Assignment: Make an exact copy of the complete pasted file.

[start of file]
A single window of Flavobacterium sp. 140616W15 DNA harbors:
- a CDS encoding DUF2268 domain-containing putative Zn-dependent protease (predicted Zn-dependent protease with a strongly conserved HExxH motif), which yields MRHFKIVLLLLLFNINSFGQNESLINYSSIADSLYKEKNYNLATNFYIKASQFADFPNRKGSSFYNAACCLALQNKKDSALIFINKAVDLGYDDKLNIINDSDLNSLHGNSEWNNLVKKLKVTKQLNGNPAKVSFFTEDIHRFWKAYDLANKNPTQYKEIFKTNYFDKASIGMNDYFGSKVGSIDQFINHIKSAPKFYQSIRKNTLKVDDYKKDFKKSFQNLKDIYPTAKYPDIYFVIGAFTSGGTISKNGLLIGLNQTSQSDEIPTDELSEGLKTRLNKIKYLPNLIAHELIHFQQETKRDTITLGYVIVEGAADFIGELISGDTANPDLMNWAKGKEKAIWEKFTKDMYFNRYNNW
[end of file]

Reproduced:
A single window of Flavobacterium sp. 140616W15 DNA harbors:
- a CDS encoding DUF2268 domain-containing putative Zn-dependent protease (predicted Zn-dependent protease with a strongly conserved HExxH motif), which yields MRHFKIVLLLLLFNINSFGQNESLINYSSIADSLYKEKNYNLATNFYIKASQFADFPNRKGSSFYNAACCLALQNKKDSALIFINKAVDLGYDDKLNIINDSDLNSLHGNSEWNNLVKKLKVTKQLNGNPAKVSFFTEDIHRFWKAYDLANKNPTQYKEIFKTNYFDKASIGMNDYFGSKVGSIDQFINHIKSAPKFYQSIRKNTLKVDDYKKDFKKSFQNLKDIYPTAKYPDIYFVIGAFTSGGTISKNGLLIGLNQTSQSDEIPTDELSEGLKTRLNKIKYLPNLIAHELIHFQQETKRDTITLGYVIVEGAADFIGELISGDTANPDLMNWAKGKEKAIWEKFTKDMYFNRYNNW